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Tromso dog sledding

Mush! Husky Sledding in Tromso

Our final day in Norway and Tromso sees us carted off into the snowy backdrop of Tromso on the island of Kvaloya (whale island). We are here to see other dogs behind our own dog’s back (he’d be heartbroken if he knew) and go husky sledding.  This is our final excursion via Hurtigruten and we’ll be dropped off at the airport straight after, might as well finish on something good. The weather is perfect with fresh snow and sunshine making for a super Sunday.

Husky sledding in Tromso
Husky sledding in Tromso


Making our way round to the husky block, you think your dog smells bad, but multiply it several hundred times, now breathe it in. There are over 300 huskies excited, howling and barking, all pleased to see you, it means they are getting exercise, they love it, the noise is unbelievable. The dogs are very affectionate, get excited as they jump at you, play and paw at you, they can’t wait to take you out. We’re free to wander around and fuss all the dogs and these dogs like sure like a fuss. The sights and sounds of 300 smelly huskies is a sheer delight but the smell will hit you first.


Surprisingly, they all sleep outside, they have kennels, but often sleep on top of them no matter the weather. They have very thick coats, you can’t see their skin its that thick which gives them the advantage to be able to sleep outside even if it could get down to -50, although in Tromso it doesn’t get anywhere near that even deep winter. They think nothing of sleeping outside on top of their kennels covered in snow with their nose poking out. These Alaskan Huskies, although they are not a pure breed are great for sledding, muscular and strong as we are about to find out.  They don’t tire easily and can do this 7 times a day and more than happy to cover 100 miles each day.

Mush! Husky sledding time!
Mush! Husky sledding time!


Climbing in to our two man wooden and string sled, Sam is at the back with the higher view and I am at the front, almost lying down, draped with a thick blanket over me, although our guide Martin assures us will not stop us encountering lots of snow.  The dogs are raring to go, howling and baying, so eager they have to be anchored down. Then the anchor is set free and Mush! We are off, lucky enough to be at the front and husky sledding in Norway through the quiet countryside of the Arctic Circle.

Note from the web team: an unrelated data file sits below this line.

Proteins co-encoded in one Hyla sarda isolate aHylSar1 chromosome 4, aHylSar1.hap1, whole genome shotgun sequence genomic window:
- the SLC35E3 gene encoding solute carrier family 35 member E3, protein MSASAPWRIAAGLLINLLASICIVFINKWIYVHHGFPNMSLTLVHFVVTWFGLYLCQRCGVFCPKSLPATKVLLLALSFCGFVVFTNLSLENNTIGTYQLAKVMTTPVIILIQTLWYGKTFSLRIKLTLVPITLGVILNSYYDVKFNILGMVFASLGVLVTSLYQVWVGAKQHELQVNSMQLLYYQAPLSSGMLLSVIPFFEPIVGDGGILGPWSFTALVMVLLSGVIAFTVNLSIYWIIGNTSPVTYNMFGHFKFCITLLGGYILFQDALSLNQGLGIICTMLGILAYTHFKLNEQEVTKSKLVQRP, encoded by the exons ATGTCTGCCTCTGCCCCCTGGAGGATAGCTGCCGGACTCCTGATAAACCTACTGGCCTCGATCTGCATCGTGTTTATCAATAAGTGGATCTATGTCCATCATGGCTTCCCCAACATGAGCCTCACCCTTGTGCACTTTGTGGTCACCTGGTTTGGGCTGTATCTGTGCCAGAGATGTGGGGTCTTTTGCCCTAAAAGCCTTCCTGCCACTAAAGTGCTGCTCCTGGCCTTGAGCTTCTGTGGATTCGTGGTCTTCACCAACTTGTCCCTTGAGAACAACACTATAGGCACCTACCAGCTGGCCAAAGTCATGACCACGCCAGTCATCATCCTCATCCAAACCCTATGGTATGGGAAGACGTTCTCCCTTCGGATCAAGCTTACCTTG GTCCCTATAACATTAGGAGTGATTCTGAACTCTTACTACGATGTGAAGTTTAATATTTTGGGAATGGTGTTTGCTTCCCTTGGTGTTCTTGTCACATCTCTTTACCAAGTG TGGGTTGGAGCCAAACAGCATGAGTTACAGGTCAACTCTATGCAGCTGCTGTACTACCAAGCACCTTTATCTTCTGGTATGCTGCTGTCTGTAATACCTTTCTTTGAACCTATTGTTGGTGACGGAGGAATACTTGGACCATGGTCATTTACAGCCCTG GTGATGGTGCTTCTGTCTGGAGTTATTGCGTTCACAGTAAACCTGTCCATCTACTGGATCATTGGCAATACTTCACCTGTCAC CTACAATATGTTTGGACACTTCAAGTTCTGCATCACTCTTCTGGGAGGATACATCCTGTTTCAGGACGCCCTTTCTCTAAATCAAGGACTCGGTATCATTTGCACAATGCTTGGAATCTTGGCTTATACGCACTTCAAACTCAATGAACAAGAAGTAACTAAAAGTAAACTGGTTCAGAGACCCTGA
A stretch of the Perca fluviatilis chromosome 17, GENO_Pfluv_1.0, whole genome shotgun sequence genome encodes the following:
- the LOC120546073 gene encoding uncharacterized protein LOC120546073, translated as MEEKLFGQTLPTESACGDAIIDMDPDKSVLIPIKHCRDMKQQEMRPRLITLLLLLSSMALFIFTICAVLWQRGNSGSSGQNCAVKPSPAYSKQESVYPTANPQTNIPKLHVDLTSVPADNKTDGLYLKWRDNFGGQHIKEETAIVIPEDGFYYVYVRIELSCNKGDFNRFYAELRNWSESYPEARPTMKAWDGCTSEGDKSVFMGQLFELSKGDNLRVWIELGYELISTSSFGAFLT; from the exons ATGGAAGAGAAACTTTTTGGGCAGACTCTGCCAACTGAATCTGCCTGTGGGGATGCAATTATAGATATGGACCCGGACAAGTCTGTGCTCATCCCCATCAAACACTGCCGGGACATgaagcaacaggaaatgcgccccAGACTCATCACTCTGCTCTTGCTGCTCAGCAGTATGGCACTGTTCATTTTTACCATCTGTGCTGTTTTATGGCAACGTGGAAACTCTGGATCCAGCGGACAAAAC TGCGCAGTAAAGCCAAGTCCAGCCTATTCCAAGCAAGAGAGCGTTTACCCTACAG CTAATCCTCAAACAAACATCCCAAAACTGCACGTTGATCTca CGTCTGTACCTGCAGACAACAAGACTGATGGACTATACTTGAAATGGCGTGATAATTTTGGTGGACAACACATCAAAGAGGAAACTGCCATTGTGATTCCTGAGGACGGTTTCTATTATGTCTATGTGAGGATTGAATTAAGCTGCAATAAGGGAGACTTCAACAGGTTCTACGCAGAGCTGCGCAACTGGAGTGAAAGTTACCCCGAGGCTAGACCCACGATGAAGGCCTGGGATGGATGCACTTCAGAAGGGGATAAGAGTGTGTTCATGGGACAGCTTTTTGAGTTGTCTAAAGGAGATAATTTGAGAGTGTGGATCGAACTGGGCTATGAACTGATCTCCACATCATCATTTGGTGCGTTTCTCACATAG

One of the 300 huskies at Tromso Wilderness Centre (Tromsø Villmarkssenter ) that likes being fussed.
One of the 300 huskies at Tromso Wilderness Centre (Tromsø Villmarkssenter ) that likes being fussed.


Our pack of 8 huskies, the strongest two are at the back (and usually female) are leading us through the still countryside over soft snow and ice,  Its gentle at first and as they build up to speed, snarl and jostle before they star to run along in unison with a command from our musher of Ha! and a Gee! to guide them left and right. Hurtling through the wilderness sitting at the front does have its disadvantages, I’m covered in snow and my legs feel every bump, lurch and crash. We don’t mind though, we’ve loved it, rolling along through soft fresh snow is serene and soothing.  It’s a different kind of dog walk for sure. Husky sledding in Norway may not be an extreme sport but it sure is fun.

You can find our Norway and Arctic Circle trip here.

You can find our Snowmobile Safari in Kirkenes trip here

Nick Cook

Amateur astronomer, space, history, nerd, extreme dog walker, cat slave, severe tinnitus sufferer. 13.7 billion years in the making - not that much better for it.

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